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Earth Day, Every Day Webinar Series

A rain garden.
A person showing off a rain gauge.
ReClam the Bay volunteers putting in shell bags for a living shoreline.

Spring, 2023

All The small Things with BIG Environmental Impacts

Join us this spring for our continuing webinar series. This time we will look at those little changes to the environment that can result in large effects and what you can do to help from microplastics to bacteria monitoring at beaches. These live, 1 hour sessions are on Mondays at 6:30pm. To join you need either a computer, tablet, or smartphone with speakers. Sessions are provided via Zoom.

Register to participate. This webinar series is a collaboration between two Extension programs: Earth Day, Every Day (E2D2) and the Marine Extension Program Seminar Series (MEPSS).

Spring 2023 sessions

Recording available. April 17:Beech Leaf Disease and the Teeny Tiny Pest With BIG Impacts. Join Jean Epiphan, Rutgers Cooperative Extension​, to learn about a new invasive pest that has hit NJ Forests.  It is only a tiny nematode, but the damage to our forests are potentially HUGE. Learn about some critical roles beech trees serve in forests, how to identify beech leaf disease, how forests will be impacted, and some stewardship strategies towards mitigation.   

Recording available. April 24:Microplastics: Tiny Particles with Major Impacts. Dr. Judith Weis with Rutgers University will discuss all aspects of microplastics - how diverse they are, where they come from, how they are distributed in the environment, what effects they have, and what can be done about them - including what you can do.

Recording available. May 15:Bioremediation With Bacteria.​ Dr.​ Donna Fennell of Rutgers University, Department of Environmental Sciences will talk about the basics of bioremediation -- how living microorganisms are used to remove or detoxify environmental contaminants. Dr. Fennell will talk about how microbes do their work and give New Jersey examples she has investigated in her research.

Recording available. May 22: How Your Dog Could Close Your Favorite Beach and The NJ Watershed Ambassador Program. Marina Jackson with NJ Department of Environmental Protection​ provides an overview of New Jersey’s beach monitoring program including how the NJDEP protects and restores New Jersey’s beaches and coastal waterways. In addition, Samantha Pfeffer covers the AmeriCorps NJ Watershed Ambassadors Program and how the public can partner with their local Ambassador Program in environmental stewardship, green infrastructure, and citizen science.

June 19- ​Harmful Algal Blooms (HABs): What They Are And What To Do About Them. Heather Nix with Clemson Cooperative Extension will cover the basics of HABs, with a main focus on cyanobacteria including identification, contributing factors, prevention, and treatment options.

June 26-What's Impacting the Ecological and Public Health of New Jersey's Coastal Waters? Bob Schuster with NJ Department of Environmental Protection will cover how the Bureau of Marine Water Monitoring tracks water quality in New Jersey's coastal waters. Monitoring programs focus on both ecological health (e.g., nutrient monitoring) and public health issues (e.g., algal bloom monitoring, pollution source tracking) related to coastal waterways.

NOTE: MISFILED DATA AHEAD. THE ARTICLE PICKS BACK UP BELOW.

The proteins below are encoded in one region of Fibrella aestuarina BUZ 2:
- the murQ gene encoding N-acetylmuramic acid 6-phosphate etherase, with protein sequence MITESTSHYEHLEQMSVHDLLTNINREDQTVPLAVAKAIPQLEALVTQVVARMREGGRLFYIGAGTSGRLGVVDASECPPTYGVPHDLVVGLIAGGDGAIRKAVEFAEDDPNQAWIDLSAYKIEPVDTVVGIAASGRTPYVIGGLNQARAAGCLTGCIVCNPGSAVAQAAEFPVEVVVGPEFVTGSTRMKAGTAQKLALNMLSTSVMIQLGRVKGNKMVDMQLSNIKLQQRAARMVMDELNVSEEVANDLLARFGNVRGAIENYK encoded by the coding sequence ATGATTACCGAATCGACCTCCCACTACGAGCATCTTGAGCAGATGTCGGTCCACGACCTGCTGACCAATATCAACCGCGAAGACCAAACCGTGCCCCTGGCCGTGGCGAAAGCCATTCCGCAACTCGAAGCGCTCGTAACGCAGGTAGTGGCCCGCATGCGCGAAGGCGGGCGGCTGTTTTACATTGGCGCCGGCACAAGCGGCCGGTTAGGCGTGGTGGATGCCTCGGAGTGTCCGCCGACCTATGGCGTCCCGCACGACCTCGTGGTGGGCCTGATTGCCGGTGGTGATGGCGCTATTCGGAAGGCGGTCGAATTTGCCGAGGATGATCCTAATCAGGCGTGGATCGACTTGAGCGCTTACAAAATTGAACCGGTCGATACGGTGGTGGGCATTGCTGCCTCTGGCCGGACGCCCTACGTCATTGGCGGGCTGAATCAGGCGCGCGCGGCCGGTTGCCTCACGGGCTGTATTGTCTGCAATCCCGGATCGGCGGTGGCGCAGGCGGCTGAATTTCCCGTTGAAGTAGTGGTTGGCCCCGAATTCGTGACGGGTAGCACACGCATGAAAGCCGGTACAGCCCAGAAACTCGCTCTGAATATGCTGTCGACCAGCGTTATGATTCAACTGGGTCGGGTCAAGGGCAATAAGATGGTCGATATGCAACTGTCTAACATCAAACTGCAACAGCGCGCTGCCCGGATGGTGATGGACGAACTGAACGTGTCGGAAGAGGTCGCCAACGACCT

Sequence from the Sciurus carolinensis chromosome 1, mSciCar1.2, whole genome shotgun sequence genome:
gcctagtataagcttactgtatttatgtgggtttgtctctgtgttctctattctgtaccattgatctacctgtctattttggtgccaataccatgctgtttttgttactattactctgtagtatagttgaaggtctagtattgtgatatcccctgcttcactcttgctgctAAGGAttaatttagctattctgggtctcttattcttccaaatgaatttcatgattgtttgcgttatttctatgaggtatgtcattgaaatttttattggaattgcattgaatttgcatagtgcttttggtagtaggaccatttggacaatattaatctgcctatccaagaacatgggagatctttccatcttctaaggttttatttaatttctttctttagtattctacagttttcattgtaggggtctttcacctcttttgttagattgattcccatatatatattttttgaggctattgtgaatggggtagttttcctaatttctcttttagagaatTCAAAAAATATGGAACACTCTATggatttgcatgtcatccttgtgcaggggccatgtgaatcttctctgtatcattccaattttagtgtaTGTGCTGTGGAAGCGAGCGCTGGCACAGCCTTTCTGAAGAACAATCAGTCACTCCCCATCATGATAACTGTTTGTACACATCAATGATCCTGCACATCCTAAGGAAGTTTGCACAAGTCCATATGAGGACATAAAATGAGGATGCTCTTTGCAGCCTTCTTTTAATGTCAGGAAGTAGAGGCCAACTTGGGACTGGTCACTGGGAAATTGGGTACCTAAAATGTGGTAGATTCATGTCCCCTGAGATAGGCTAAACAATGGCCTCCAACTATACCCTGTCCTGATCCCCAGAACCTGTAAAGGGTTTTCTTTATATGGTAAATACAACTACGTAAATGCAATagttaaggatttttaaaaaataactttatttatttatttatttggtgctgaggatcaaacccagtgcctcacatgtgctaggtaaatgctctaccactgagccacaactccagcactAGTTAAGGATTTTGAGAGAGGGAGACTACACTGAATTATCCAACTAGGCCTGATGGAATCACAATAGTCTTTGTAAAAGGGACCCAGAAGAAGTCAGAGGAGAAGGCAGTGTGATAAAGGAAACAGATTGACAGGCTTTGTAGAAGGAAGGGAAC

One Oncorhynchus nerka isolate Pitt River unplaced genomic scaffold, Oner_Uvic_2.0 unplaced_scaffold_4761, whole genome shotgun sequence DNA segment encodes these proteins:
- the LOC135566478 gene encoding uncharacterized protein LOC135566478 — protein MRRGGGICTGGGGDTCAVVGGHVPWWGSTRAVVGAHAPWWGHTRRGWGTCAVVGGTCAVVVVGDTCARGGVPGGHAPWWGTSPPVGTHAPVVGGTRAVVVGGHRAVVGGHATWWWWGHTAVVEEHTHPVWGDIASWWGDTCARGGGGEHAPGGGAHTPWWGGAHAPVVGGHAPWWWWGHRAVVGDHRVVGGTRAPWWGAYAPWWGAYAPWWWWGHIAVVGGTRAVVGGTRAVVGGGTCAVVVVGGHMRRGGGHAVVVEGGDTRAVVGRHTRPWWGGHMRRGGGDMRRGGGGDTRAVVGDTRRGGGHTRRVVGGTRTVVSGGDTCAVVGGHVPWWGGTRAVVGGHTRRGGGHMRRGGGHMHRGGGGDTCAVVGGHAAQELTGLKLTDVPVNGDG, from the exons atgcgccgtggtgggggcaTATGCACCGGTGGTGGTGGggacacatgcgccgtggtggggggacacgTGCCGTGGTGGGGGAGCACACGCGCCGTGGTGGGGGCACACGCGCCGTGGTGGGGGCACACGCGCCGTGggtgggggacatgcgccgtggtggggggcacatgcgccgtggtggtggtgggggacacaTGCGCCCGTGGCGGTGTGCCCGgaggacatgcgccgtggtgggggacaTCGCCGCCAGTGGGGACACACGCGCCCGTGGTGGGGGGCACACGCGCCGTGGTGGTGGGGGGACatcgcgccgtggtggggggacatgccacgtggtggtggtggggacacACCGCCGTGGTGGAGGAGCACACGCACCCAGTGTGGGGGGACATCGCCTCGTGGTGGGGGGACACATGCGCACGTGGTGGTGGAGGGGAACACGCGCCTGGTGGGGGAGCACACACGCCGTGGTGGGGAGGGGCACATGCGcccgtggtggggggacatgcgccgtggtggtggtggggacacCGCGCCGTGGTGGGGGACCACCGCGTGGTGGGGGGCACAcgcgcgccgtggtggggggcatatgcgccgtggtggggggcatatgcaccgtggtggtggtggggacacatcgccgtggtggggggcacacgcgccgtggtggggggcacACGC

Our Earth Day, Every Day webinar series focuses on steps everyone can take to protect the environment. We can all do our part to take actions that make our homes more sustainable, from environmentally-friendly lawn care, to recycling, to conducting a home energy audit. These actions, more than ever, start at home.

Webinar Archive

Some of the recorded webinars are provided via Playposit and will pause during play for a question to pop up. Click on the title to sign up and access the video.

Climate Change Energy Food Insects & Pest Management Native Plants Nature Therapy Plastics Soil Volunteering Water Wildlife Yard Care

Satellite photo of SuperStorm Sandy hitting New Jersey.

Climate Change

The fall 2022 webinars were conducted as part of a special session titled "Weathering The Storm: Increased Resiliency After Superstorm Sandy". In recognition of the 10th anniversary of Superstorm Sandy, we paused to reflect and evaluate on how our state has become more resilient to environmental impacts, with an emphasis on storms and extreme weather. This program was a collaboration between our the Earth Day, Every Day program and the Marine Extension Program Seminar Series (MEPSS).

Solar panels.


Recently harvested leafy greens.


A spotted lanternfly on a tree.

Insects & Pest Management

A flowering plant.

Native Plants

Trees in a forest.

Nature Therapy

A bench made from recycled milk jugs.


Sandy soil sample and sampling equipment.


Three adult volunteers collecting water quality data.


A painted rain barrel attached to a house.


A bird's nest with eggs in a bush.


A lawn and a flowering garden.

Yard Care